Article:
My personal view, for what is might be worth, is that lowering the corporate tax rate from the current 35% to 20% is too big a cut and unnecessary to serve the purpose intended.
Certainly, a cut is needed, but just as certainly a reduction to 25% would provide the stimulant desired. Such a change in rate is bound to be worth many billions in the calculations of the cut and be well received in some camps.
Also, you know my passion regarding the Death Tax and my knowledge that without repeal or significant relief that Anthony Timberlands, the largest privately held forest products company left in the south (except Koch brothers), will also have to be sold to pay the tax. This despite my lifetime of efforts to protect it from this demise using all the tools available. This family company has paid many, many millions in Death Taxes since the 1950’s due to the death of the founders and generations that followed. However, my death will take it out.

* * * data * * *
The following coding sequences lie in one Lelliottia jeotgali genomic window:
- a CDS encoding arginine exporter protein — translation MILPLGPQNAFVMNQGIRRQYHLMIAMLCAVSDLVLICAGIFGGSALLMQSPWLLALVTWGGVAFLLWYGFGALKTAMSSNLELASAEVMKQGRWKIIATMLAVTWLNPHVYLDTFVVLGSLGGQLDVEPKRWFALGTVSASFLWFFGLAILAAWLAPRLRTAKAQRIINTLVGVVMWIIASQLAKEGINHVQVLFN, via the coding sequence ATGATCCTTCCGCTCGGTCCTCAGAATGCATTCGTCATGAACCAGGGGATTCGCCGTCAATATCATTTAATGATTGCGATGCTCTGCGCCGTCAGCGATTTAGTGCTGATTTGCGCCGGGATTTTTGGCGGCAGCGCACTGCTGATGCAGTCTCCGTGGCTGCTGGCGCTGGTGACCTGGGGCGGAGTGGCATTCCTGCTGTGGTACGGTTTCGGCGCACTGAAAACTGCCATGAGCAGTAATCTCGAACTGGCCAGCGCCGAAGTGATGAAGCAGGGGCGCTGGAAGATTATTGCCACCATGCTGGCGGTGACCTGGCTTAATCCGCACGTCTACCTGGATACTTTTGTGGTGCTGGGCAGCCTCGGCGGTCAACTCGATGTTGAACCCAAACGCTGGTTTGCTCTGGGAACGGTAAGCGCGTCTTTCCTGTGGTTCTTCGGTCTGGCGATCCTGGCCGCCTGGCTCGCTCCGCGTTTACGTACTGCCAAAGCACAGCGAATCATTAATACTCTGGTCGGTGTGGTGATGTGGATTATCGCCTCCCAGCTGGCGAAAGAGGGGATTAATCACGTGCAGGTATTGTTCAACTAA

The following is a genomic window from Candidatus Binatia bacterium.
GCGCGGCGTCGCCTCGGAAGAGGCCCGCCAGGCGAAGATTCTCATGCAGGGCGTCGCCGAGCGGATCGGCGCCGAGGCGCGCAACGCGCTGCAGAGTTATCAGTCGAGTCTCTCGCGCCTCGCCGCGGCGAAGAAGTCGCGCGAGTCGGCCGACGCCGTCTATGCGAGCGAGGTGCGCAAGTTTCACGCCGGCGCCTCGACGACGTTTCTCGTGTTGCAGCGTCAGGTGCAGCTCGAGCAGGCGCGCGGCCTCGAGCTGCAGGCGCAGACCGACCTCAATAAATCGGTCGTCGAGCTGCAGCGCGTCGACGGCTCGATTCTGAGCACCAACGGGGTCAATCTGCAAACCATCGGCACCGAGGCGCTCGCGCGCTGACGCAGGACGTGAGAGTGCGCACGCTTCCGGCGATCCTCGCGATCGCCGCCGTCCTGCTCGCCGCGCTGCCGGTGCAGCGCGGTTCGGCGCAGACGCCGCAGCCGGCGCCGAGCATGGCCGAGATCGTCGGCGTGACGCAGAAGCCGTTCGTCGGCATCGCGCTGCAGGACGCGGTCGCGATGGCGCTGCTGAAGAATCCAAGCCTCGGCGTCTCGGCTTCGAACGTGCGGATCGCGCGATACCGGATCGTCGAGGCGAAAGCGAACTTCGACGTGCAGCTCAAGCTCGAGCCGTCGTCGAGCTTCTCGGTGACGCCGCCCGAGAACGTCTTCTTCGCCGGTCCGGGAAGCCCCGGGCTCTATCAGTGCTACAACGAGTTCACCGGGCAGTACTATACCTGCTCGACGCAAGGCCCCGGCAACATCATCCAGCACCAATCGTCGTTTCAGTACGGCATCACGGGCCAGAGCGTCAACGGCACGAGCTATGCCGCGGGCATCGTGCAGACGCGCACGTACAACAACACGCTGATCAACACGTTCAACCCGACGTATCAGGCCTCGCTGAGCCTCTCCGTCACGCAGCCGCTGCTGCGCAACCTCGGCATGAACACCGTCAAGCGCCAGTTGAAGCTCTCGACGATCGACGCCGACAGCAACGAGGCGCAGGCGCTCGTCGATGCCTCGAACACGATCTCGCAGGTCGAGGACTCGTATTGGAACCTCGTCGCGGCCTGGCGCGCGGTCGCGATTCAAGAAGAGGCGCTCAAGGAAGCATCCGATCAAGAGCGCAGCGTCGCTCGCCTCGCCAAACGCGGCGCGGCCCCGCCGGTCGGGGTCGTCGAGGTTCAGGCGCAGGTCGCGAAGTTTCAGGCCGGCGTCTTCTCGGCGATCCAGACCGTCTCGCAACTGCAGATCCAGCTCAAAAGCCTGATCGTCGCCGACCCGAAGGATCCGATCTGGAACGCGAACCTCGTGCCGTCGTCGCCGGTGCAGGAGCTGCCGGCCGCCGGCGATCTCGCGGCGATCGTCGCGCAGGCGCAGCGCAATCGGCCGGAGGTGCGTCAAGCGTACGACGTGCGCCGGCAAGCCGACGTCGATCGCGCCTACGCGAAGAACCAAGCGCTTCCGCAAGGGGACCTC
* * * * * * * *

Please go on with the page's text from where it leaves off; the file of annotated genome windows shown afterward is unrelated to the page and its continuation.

When I came onto the scene in 1961 there were 18 such forest products companies in South Arkansas, the backbone of their communities. To pay the tax, they were forced to sell to major corporations (who never die, it might be noted, and are never subject to the confiscation of 40% of their ASSETS). Hasn’t the court decreed that a corporation is to be considered person?
I understand the purpose of doubling the tax exemption from $5 to 10 million and that will be helpful to some. However, that goal would be reached for everybody if the exemption is unchanged and the rate reduced to 20%, or even lower. I’m advised that the savings of such a reduction would move favorably by $42 billion in tax revenue.
John Ed Anthony
Owner of Anthony Timberlands